How to Save Fuel by Driving Efficiently

To paraphrase some wise person, it’s not what you drive, but how you drive it.

Whoever coined that phrase was talking about race driving. The implication is that a driver’s skill is at least as important as the vehicle’s design if your goal is to finish first.

But we know that for most Ontario commuters, keeping driving costs down is the most important thing. The good news is that you can employ a similar philosophy to save fuel by adjusting your driving style.

Some cars and trucks will be more efficient than others, no matter what. A vehicle’s weight, its aerodynamics, and its engine and transmission designs are major factors in how much fuel a vehicle will use.

If you’re really serious about using less fuel, you could trade in your car or truck for a smaller one. The smaller and lighter the vehicle, the less gas you’ll need to make it go. A hybrid is another option. These vehicles help you save fuel by driving the vehicle partly using electricity.

Maybe you don’t want to change vehicles, or you can’t afford to. We recently told you about the hypermiling movement, where economy-obsessed drivers employ extreme techniques to save fuel. Hypermiling can be effective, but many of its practices are unsafe.

Read on for some simple – and safe – ways to make your current car, truck or SUV as fuel-efficient as possible.

1. Go light on the accelerator

Besides excessive idling, hard acceleration is the least-efficient driving habit. You don’t have to drive like you’re dead—just don’t treat every green light like the beginning of a drag race.

2. Look well ahead

In city driving, once you’re at cruising speed, look well ahead of you. Anticipate traffic flow and signal changes, and if you can see that you’ll need to slow down or stop, take your foot off the accelerator and coast, or brake lightly, and try to time your arrival at intersections so that you don’t have to stop. This technique works to save fuel in any car, but is especially effective in hybrid and electric cars, whose braking systems help charge the car’s battery.

3. Drive like a trucker

Does your commute involve heavy highway traffic? Watch how transport truck drivers handle their rigs in that situation. Big trucks are a pain in stop-and-go driving, so truckers leave lots of room between themselves and the vehicle in front. In the time it takes traffic to stop and go again, they’ve kept their rig at a near-constant speed. It takes way more energy to move from a stop than it does to keep going at the same pace. Keeping your vehicle moving in heavy highway traffic is key to reducing fuel consumption.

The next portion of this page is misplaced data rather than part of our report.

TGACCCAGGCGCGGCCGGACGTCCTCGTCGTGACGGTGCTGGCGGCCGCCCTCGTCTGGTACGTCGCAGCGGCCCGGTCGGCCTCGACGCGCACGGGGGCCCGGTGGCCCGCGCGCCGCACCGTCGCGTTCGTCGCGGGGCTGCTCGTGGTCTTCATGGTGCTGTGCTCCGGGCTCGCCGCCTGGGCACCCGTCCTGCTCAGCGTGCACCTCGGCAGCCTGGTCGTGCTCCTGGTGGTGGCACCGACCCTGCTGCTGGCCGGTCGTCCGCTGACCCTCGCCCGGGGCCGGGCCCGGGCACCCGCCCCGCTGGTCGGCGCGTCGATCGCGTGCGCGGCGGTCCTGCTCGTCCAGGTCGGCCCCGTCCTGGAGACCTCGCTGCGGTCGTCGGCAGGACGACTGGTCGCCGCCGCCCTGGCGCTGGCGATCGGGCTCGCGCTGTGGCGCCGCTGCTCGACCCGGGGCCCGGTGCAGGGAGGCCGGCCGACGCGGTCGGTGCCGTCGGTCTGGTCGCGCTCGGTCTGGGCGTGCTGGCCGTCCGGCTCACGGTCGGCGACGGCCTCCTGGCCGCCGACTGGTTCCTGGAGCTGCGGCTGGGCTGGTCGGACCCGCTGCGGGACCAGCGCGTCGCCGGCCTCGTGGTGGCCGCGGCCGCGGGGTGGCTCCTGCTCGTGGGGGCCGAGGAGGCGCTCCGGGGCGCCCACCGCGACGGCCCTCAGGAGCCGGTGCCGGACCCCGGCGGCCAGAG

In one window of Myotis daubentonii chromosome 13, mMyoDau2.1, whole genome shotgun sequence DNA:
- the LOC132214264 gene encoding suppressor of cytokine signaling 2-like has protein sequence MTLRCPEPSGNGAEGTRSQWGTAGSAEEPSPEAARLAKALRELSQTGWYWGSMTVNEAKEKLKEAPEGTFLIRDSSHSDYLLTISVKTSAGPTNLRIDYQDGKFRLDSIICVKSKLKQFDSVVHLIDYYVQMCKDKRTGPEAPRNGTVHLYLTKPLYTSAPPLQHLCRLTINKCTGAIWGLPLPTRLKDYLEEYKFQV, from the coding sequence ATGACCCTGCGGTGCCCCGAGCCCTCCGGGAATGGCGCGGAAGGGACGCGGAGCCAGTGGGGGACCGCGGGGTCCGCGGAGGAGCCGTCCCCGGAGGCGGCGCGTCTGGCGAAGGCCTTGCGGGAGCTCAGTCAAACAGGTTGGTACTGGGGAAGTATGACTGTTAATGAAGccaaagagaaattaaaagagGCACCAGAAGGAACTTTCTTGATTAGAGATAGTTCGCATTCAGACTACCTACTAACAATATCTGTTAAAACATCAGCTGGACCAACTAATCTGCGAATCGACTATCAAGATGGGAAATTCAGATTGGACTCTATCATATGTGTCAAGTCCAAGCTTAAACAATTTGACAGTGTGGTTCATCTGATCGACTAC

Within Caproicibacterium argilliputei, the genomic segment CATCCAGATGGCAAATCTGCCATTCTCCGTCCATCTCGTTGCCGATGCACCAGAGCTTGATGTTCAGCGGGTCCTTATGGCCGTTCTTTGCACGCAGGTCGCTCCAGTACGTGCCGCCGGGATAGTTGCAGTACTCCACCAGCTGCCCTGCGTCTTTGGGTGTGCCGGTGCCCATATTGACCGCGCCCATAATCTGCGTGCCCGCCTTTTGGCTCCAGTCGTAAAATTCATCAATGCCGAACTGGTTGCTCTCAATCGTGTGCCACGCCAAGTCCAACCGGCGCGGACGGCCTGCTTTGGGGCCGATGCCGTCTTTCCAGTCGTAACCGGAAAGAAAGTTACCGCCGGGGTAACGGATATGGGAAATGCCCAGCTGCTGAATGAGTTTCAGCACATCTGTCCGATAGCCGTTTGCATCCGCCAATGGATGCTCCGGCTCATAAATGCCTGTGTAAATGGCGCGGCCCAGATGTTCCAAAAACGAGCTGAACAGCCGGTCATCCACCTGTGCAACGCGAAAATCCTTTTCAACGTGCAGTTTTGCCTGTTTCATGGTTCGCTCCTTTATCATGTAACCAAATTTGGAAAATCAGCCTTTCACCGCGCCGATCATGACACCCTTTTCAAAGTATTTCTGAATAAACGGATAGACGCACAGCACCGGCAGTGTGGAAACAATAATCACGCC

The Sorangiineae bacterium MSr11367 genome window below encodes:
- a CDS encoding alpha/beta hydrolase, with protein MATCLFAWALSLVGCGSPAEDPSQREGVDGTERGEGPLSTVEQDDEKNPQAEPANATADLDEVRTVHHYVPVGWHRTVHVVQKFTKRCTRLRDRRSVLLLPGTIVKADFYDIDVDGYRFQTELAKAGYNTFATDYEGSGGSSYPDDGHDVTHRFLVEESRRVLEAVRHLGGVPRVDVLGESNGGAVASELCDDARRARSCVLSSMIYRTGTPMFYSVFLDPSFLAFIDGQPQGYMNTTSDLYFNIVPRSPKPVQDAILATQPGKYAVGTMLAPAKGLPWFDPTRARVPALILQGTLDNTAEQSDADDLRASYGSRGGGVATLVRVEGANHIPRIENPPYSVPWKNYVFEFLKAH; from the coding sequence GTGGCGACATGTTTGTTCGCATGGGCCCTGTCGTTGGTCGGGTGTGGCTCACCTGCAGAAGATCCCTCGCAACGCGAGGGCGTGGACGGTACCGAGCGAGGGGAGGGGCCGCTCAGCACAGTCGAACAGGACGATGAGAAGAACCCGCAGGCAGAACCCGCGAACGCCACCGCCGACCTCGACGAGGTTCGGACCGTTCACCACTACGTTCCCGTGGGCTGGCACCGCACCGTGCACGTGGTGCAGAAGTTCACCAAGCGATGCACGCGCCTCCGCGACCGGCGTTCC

4. Roll with the hills

On highway drives in light traffic, let the car decelerate a bit on uphill stretches. If you tend to cruise at 110 km/h, slow down to 95 or 100 km/h. If you’re practically alone on the road and not in a hurry, slow down, even more, say 80 km/h, then use gravity to gain speed back on the next downhill stretch.

Let the car decelerate a bit on uphill stretches
Let the car decelerate a bit on uphill stretches

5. Avoid driving during peak travel times

Our nine-to-five work culture and family obligations can make this tip difficult to employ, but if you have any flexibility as far as when you drive, time your commute to avoid the worst traffic. On “snow” days when the weather will turn your normally easy drive into an hour-long slog, work from home if you can. The easiest way to save fuel is to not drive at all.

Rush hour driving
Keeping your vehicle moving in heavy highway traffic is key to reducing fuel consumption.

Unlike racing, when it comes to saving fuel, the only person you need to compete against is yourself. If you don’t already, start tracking your fuel consumption. You can do this using your vehicle’s trip computer. If it doesn’t have one, you can calculate it every time you fill up: Note how many kilometres you’ve driven since the last time you filled the tank. Then check how many litres you pumped to fill it this time. Multiply the number of litres by 100 and divide by the kilometres driven. The answer is the average amount of gas you used to travel 100 kilometres (L/100 km). The lower that number, the more efficient your driving.

Challenge yourself to see if you can beat your previous best average every time you fill the tank. You might find it fun, at least. At best, if you employ the tactics outlined above, you’ll make driving less expensive.


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